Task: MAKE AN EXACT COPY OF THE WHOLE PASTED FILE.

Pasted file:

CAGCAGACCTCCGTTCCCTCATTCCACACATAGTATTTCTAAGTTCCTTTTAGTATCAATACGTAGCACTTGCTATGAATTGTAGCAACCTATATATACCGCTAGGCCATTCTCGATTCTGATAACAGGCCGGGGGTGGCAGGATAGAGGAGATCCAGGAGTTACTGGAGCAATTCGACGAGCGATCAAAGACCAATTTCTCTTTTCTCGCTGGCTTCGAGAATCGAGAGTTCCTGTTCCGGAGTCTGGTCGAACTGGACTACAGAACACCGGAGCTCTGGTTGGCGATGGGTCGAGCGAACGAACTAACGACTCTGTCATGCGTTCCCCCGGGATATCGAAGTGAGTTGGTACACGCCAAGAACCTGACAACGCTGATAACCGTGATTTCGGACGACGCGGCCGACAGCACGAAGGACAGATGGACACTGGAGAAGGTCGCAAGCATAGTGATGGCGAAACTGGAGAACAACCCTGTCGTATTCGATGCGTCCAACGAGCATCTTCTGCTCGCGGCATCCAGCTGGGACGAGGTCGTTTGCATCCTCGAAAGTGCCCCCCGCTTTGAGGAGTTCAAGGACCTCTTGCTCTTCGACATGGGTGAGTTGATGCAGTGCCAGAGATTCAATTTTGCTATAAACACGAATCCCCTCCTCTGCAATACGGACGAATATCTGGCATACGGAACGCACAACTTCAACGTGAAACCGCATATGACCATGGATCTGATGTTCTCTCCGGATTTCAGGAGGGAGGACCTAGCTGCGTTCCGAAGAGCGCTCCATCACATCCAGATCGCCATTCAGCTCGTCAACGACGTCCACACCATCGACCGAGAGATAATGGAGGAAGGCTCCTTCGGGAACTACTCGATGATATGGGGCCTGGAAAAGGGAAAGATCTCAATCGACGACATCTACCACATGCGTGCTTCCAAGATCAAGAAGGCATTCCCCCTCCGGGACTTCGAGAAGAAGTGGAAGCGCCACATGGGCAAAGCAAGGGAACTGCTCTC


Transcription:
CAGCAGACCTCCGTTCCCTCATTCCACACATAGTATTTCTAAGTTCCTTTTAGTATCAATACGTAGCACTTGCTATGAATTGTAGCAACCTATATATACCGCTAGGCCATTCTCGATTCTGATAACAGGCCGGGGGTGGCAGGATAGAGGAGATCCAGGAGTTACTGGAGCAATTCGACGAGCGATCAAAGACCAATTTCTCTTTTCTCGCTGGCTTCGAGAATCGAGAGTTCCTGTTCCGGAGTCTGGTCGAACTGGACTACAGAACACCGGAGCTCTGGTTGGCGATGGGTCGAGCGAACGAACTAACGACTCTGTCATGCGTTCCCCCGGGATATCGAAGTGAGTTGGTACACGCCAAGAACCTGACAACGCTGATAACCGTGATTTCGGACGACGCGGCCGACAGCACGAAGGACAGATGGACACTGGAGAAGGTCGCAAGCATAGTGATGGCGAAACTGGAGAACAACCCTGTCGTATTCGATGCGTCCAACGAGCATCTTCTGCTCGCGGCATCCAGCTGGGACGAGGTCGTTTGCATCCTCGAAAGTGCCCCCCGCTTTGAGGAGTTCAAGGACCTCTTGCTCTTCGACATGGGTGAGTTGATGCAGTGCCAGAGATTCAATTTTGCTATAAACACGAATCCCCTCCTCTGCAATACGGACGAATATCTGGCATACGGAACGCACAACTTCAACGTGAAACCGCATATGACCATGGATCTGATGTTCTCTCCGGATTTCAGGAGGGAGGACCTAGCTGCGTTCCGAAGAGCGCTCCATCACATCCAGATCGCCATTCAGCTCGTCAACGACGTCCACACCATCGACCGAGAGATAATGGAGGAAGGCTCCTTCGGGAACTACTCGATGATATGGGGCCTGGAAAAGGGAAAGATCTCAATCGACGACATCTACCACATGCGTGCTTCCAAGATCAAGAAGGCATTCCCCCTCCGGGACTTCGAGAAGAAGTGGAAGCGCCACATGGGCAAAGCAAGGGAACTGCTCTC